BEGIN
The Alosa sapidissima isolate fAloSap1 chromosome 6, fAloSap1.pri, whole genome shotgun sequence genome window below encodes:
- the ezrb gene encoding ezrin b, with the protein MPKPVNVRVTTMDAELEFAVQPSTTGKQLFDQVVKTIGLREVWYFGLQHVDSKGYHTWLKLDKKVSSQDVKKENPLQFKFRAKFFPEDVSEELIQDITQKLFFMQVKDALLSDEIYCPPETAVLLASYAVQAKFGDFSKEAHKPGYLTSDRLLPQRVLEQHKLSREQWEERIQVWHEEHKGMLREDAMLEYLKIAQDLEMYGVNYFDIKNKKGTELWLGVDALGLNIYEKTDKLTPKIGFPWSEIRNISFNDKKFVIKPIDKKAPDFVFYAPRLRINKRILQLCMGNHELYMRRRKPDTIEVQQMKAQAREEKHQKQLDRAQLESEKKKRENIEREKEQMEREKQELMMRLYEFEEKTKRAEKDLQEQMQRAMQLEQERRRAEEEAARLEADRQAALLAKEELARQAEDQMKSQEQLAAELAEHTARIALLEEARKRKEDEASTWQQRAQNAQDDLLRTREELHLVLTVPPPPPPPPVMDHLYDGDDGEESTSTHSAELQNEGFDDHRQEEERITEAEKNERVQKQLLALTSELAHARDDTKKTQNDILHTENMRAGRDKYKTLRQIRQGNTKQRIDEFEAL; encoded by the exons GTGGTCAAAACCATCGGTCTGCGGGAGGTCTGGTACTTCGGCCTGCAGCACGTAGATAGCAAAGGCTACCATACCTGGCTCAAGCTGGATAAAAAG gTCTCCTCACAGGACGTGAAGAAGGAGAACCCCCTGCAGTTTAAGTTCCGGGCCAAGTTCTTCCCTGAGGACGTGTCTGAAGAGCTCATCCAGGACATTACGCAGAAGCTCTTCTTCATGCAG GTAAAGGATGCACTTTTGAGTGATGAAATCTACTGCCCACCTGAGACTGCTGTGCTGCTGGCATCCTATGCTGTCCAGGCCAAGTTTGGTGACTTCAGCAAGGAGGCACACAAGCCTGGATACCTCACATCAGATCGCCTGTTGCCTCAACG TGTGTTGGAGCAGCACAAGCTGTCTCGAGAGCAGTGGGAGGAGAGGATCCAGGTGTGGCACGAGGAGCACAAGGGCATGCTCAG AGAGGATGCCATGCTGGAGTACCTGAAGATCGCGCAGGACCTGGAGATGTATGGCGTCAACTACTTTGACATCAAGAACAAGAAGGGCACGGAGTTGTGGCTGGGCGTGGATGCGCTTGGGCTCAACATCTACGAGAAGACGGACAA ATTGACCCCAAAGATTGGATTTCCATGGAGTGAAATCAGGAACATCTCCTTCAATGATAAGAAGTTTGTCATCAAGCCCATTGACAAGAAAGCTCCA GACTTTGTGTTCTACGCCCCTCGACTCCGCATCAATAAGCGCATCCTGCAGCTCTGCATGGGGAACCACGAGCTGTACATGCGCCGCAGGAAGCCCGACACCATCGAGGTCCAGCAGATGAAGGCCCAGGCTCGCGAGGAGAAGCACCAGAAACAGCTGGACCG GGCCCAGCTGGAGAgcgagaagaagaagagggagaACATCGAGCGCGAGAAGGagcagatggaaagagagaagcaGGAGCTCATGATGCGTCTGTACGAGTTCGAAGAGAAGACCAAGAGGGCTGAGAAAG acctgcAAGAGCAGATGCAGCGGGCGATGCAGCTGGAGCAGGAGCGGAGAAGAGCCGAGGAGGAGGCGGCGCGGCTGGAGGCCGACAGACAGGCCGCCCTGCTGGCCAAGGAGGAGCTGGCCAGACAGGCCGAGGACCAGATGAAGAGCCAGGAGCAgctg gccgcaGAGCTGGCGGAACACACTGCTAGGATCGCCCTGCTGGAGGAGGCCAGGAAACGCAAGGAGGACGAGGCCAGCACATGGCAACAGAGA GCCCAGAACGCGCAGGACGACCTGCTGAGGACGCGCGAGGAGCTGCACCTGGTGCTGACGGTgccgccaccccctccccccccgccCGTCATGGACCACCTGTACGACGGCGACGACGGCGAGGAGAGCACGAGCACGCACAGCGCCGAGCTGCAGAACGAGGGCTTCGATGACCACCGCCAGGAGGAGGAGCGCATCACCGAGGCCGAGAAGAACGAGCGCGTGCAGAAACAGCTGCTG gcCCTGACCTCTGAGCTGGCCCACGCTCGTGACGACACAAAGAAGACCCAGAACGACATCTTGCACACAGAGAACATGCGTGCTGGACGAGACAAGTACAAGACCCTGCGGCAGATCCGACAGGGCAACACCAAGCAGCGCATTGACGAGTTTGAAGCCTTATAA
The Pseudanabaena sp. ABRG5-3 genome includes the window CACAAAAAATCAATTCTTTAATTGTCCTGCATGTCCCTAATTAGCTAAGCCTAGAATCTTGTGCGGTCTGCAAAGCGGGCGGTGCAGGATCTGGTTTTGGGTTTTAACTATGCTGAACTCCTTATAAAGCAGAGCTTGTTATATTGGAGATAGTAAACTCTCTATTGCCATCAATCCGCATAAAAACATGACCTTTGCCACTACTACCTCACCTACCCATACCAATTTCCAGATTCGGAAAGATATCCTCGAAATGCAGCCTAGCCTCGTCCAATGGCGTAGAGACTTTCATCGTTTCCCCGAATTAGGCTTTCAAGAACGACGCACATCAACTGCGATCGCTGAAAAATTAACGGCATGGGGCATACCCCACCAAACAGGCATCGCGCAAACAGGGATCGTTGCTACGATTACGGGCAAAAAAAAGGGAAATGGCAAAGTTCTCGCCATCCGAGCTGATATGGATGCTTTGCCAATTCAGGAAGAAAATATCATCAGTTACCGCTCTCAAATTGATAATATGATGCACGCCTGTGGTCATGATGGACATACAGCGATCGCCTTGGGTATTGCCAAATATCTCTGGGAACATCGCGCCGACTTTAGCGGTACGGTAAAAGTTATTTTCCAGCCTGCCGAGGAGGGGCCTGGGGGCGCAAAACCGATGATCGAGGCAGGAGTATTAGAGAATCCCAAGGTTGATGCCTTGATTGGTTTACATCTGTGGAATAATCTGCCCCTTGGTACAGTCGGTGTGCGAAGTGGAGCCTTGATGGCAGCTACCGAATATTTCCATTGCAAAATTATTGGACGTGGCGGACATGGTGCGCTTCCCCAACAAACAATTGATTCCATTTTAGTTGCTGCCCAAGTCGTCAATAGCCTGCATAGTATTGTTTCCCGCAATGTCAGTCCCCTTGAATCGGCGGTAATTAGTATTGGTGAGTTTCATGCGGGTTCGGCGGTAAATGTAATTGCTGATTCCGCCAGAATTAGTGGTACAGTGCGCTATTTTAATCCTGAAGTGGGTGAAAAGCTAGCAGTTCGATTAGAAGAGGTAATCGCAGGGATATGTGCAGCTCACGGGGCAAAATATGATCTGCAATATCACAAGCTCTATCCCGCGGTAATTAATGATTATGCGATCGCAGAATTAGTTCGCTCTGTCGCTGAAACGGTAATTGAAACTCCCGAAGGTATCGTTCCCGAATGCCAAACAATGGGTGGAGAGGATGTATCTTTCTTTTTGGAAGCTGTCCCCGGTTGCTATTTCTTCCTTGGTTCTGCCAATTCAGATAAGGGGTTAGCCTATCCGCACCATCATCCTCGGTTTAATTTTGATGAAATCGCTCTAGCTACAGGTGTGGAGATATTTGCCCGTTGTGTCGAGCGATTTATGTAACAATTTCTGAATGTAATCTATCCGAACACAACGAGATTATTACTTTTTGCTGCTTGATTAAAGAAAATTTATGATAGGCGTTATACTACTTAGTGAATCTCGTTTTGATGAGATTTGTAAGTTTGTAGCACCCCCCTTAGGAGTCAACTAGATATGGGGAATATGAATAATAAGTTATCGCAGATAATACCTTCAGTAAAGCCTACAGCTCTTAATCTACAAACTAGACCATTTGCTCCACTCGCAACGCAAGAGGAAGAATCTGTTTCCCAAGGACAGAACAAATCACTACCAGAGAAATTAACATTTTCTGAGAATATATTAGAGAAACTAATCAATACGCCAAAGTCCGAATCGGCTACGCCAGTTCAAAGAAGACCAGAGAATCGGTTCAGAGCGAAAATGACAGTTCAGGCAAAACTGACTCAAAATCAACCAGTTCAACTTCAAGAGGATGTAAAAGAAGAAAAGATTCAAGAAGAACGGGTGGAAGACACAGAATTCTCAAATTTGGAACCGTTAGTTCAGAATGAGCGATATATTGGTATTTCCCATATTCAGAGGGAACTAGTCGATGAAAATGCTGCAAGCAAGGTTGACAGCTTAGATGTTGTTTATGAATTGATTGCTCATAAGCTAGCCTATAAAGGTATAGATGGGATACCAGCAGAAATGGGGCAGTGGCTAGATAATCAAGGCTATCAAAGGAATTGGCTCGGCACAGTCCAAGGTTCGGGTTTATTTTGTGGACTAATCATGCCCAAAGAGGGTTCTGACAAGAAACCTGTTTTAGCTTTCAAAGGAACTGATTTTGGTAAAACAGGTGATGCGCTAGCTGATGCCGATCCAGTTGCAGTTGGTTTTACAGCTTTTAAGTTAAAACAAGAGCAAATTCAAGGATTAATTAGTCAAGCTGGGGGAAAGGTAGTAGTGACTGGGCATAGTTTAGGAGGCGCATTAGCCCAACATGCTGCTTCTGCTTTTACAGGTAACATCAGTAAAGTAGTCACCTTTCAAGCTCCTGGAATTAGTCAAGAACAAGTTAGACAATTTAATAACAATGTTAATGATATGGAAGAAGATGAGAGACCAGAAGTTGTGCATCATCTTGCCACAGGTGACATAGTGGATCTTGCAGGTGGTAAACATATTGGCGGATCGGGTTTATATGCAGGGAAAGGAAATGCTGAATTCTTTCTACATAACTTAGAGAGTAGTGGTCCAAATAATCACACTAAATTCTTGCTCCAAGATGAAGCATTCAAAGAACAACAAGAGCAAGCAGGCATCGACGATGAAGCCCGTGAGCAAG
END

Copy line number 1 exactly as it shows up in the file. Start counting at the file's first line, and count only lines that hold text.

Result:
The Alosa sapidissima isolate fAloSap1 chromosome 6, fAloSap1.pri, whole genome shotgun sequence genome window below encodes: